EatonHoggBBQ
04-09-2009, 05:28 PM
How high do you have to hang the plant? The plant pictured here is 7 feet tall. By the end of summer it grew to close to 10 feet tall, then collapsed on to itself. When hanging up side down do you have to trim them to keep them short and bushy?

http://img142.imageshack.us/img142/2982/dsc05960.jpg

Ashmont
04-09-2009, 05:31 PM
How high do you have to hang the plant? The plant pictured here is 7 feet tall. By the end of summer it grew to close to 10 feet tall, then collapsed on to itself. When hanging up side down do you have to trim them to keep them short and bushy?

http://img142.imageshack.us/img142/2982/dsc05960.jpg

Id say tie it to the gutter. My two story will be a bonus!!!!!:shock:

EatonHoggBBQ
04-09-2009, 05:43 PM
Id say tie it to the gutter. My two story will be a bonus!!!!!:shock:


LOL.....yea that'll work. Stick your head out the window and pick some tomatoes.

TheRancheroGuy
04-09-2009, 07:39 PM
I tried it last year, and the maters in the garden were bigger/better. For whatever reason, the plant didn't get pollinated to well.

Smokin Turkey
04-09-2009, 09:12 PM
Yeah I dont know if this would work with all tomato types. I always get a started plant, burry about 75% of the total plant and it starts off by looking like it will die then it explodes to 8-10' tall (romas) and I had a cherry version go up an 8' fence, down it and back up again! I had enough tomatoes from the one plant to keep me and the neigbors in salads the whole season till the frotn hit. I considered tarping but you just hot a point where you are sick of the little buggers!

garyk1398
04-10-2009, 12:53 AM
My sister did one of those last year and the thing was a joke! She took care of the plants but the thing was spindlely and had really small toe-maders!

Mr. Bo
04-10-2009, 01:01 AM
Here's a link (http://www.oklahomahistory.net/tomatos.html) with several other links about upside down tomatoes. It appears that they can be successfully grown in this manner. There are some ideas for making your own UD planters.
We are trying some of the methods this year since our ground here is poor and hard.

darthtrader
04-10-2009, 05:00 AM
I've tried both the Topsy Turvy and my own bucket. Both dry out too fast, imo. Supporting large beefsteak type tomatoes like a 'Beefmaster' that has 2lbs+++ fruit can get really tricky. We get some serious Santa Ana winds here in the summer and fall, which really presents as danger to my hanging plants. It did work fine with cherry tomatoes and small bush type tomatoes like roma. If you really want to grow juicy tomatoes without any splitting or worry about fertilizing or soil-born pathogens, I'd suggest going with an Earthtainer. http://earthtainer.tomatofest.com/ This is my second year going with this method and my 'maters have never been better! I grow my sweet corn, peppers and eggplant the same way too.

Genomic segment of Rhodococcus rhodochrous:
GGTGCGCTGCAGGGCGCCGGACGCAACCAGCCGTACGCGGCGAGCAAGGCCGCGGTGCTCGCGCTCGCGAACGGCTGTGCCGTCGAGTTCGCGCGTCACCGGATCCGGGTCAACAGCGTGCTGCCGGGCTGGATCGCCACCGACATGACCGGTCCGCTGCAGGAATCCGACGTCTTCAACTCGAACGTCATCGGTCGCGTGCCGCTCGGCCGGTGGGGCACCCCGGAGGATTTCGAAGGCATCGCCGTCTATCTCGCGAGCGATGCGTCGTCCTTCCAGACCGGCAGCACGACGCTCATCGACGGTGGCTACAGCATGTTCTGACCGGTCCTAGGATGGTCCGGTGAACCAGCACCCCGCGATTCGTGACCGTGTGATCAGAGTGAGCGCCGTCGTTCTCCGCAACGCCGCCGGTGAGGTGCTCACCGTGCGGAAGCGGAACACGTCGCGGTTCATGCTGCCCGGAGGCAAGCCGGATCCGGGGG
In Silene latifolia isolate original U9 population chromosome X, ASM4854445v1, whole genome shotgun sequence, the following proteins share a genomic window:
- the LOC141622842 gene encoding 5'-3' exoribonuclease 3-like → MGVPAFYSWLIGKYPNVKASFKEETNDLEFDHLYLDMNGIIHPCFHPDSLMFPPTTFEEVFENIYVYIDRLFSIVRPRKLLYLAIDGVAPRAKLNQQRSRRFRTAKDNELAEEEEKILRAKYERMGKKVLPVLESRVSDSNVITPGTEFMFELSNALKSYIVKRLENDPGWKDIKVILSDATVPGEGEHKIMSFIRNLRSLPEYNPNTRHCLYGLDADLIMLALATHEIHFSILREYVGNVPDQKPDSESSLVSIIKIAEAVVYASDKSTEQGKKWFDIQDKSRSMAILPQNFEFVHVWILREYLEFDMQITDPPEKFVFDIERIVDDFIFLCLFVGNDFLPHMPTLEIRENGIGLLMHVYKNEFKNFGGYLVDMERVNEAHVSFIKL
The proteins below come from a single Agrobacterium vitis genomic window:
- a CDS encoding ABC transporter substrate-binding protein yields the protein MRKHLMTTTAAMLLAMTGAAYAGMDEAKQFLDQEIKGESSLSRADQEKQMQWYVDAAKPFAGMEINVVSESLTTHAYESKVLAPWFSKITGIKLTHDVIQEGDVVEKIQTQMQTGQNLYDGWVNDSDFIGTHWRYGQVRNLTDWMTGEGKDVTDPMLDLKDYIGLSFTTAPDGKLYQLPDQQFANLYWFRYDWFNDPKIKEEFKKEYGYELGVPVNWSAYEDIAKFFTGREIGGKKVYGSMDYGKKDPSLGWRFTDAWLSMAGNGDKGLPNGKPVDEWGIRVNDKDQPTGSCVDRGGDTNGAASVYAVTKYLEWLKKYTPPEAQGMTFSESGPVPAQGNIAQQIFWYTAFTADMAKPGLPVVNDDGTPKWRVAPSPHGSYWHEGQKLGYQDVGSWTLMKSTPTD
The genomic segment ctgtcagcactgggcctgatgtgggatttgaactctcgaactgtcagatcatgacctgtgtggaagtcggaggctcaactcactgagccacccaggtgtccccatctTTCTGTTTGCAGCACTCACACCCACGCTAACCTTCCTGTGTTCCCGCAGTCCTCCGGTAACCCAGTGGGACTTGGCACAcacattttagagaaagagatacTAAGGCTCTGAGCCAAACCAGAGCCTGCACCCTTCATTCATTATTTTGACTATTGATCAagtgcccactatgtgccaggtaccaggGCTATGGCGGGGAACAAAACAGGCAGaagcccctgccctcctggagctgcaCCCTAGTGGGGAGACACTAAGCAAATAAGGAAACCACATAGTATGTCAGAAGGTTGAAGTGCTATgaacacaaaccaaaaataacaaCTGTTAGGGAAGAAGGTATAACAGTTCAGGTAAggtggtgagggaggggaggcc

Mark
04-14-2009, 12:30 PM
Here's a low teck version of the earthtainer concept I've been using for several years base on free 5-gallon plastic buckets.

Container Farming: Organic food production in the slums of Mexico City
http://journeytoforever.org/garden_con-mexico.html

And an old post of mine that describes my experiences
http://www.bbq-brethren.com/forum/showpost.php?p=92586&postcount=3

And also pics:

EatonHoggBBQ
07-10-2009, 09:42 PM
OK, so did anyone try the upside down tomato plants? Got pics?

Grillman
07-10-2009, 10:10 PM
BTW.... Tomato Bacon Sammie's are to die for!!!!

Don't forget to include Lettuce and cheese; with a little Mayo and mustard.

landarc
07-10-2009, 10:21 PM
The topsy turvy planters work fine for schnitz and giggles. It is not the best way to produce a lot of tomatoes. I am seriously considering scaling up to hundreds of plants next year, and I am planning on using eathboxes or hydro. I have never understood how the water does not hit the foliage, as Mark points out above. I am a fan of dry foliage and very few fungal diseases on my tomatoes. To put this back on topic, I do love smoked tomatoes, especially nice saladette types, slow smoked until the moisture is partially driven off. So sweet and intensely tomato.

peaspurple
07-10-2009, 11:49 PM
I already have a home made one. 2.5 gallon bucket with a 2 inch hole sawed in the bottom. I got tomatoes growing out of the bottom and strawberries growing out of the top. Very easy to make and cheaper...

hondad
07-11-2009, 12:05 AM
I have one and it is doing well. Saw a guy had a rack setup using the buckets - he left the tops open and grew lettuce in the top - pretty slick.

LT72884
07-11-2009, 02:18 AM
I saw this at the farm supply last weekend. Its call Topsy Turvey Tomater planter. Me loves my own tomaters on a summer BACON!!!!!! Lettuce tomater sammich! Then I put on my virtual brethren hat and brain cell a firing and I bet I could build one and hang from shepard hooks. Anybody else do this?

This is what it looks like:

http://i22.photobucket.com/albums/b321/Ashmont_/418WCkmLzVL_AA400_.jpg



I have a toppsy turvey. Works great. It weighs like 30 pounds because of all the potting soil.

Deanr
07-11-2009, 07:05 AM
I tried them upside down and had problems, first the wind messed up the stem where it went into the bucket, then it didn't pollinate very well. I do much better the old way, into the ground.